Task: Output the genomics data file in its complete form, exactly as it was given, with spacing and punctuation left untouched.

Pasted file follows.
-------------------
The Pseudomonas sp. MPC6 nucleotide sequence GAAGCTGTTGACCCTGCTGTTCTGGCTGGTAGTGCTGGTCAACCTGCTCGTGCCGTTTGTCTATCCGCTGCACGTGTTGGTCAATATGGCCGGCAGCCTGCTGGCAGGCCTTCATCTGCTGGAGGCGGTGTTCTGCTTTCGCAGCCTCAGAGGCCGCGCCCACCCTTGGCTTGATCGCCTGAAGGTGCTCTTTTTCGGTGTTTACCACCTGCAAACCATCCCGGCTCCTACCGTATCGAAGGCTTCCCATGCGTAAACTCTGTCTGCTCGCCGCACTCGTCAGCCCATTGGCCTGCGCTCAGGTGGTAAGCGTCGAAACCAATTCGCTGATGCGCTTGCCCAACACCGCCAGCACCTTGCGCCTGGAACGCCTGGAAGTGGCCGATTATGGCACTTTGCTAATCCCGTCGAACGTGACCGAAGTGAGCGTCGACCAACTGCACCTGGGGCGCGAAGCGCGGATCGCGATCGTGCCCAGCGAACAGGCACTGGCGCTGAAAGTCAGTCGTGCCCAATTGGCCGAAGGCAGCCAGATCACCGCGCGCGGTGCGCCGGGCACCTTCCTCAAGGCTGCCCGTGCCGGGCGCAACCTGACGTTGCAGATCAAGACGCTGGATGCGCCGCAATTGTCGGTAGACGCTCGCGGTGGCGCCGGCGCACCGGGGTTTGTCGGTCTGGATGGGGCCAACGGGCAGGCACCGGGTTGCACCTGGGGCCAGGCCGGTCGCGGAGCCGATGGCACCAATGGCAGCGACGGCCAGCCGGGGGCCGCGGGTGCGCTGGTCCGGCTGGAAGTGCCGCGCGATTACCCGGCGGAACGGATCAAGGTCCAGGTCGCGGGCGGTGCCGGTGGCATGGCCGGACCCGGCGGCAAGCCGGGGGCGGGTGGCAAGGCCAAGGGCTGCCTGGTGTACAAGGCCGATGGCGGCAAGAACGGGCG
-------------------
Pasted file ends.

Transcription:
The Pseudomonas sp. MPC6 nucleotide sequence GAAGCTGTTGACCCTGCTGTTCTGGCTGGTAGTGCTGGTCAACCTGCTCGTGCCGTTTGTCTATCCGCTGCACGTGTTGGTCAATATGGCCGGCAGCCTGCTGGCAGGCCTTCATCTGCTGGAGGCGGTGTTCTGCTTTCGCAGCCTCAGAGGCCGCGCCCACCCTTGGCTTGATCGCCTGAAGGTGCTCTTTTTCGGTGTTTACCACCTGCAAACCATCCCGGCTCCTACCGTATCGAAGGCTTCCCATGCGTAAACTCTGTCTGCTCGCCGCACTCGTCAGCCCATTGGCCTGCGCTCAGGTGGTAAGCGTCGAAACCAATTCGCTGATGCGCTTGCCCAACACCGCCAGCACCTTGCGCCTGGAACGCCTGGAAGTGGCCGATTATGGCACTTTGCTAATCCCGTCGAACGTGACCGAAGTGAGCGTCGACCAACTGCACCTGGGGCGCGAAGCGCGGATCGCGATCGTGCCCAGCGAACAGGCACTGGCGCTGAAAGTCAGTCGTGCCCAATTGGCCGAAGGCAGCCAGATCACCGCGCGCGGTGCGCCGGGCACCTTCCTCAAGGCTGCCCGTGCCGGGCGCAACCTGACGTTGCAGATCAAGACGCTGGATGCGCCGCAATTGTCGGTAGACGCTCGCGGTGGCGCCGGCGCACCGGGGTTTGTCGGTCTGGATGGGGCCAACGGGCAGGCACCGGGTTGCACCTGGGGCCAGGCCGGTCGCGGAGCCGATGGCACCAATGGCAGCGACGGCCAGCCGGGGGCCGCGGGTGCGCTGGTCCGGCTGGAAGTGCCGCGCGATTACCCGGCGGAACGGATCAAGGTCCAGGTCGCGGGCGGTGCCGGTGGCATGGCCGGACCCGGCGGCAAGCCGGGGGCGGGTGGCAAGGCCAAGGGCTGCCTGGTGTACAAGGCCGATGGCGGCAAGAACGGGCG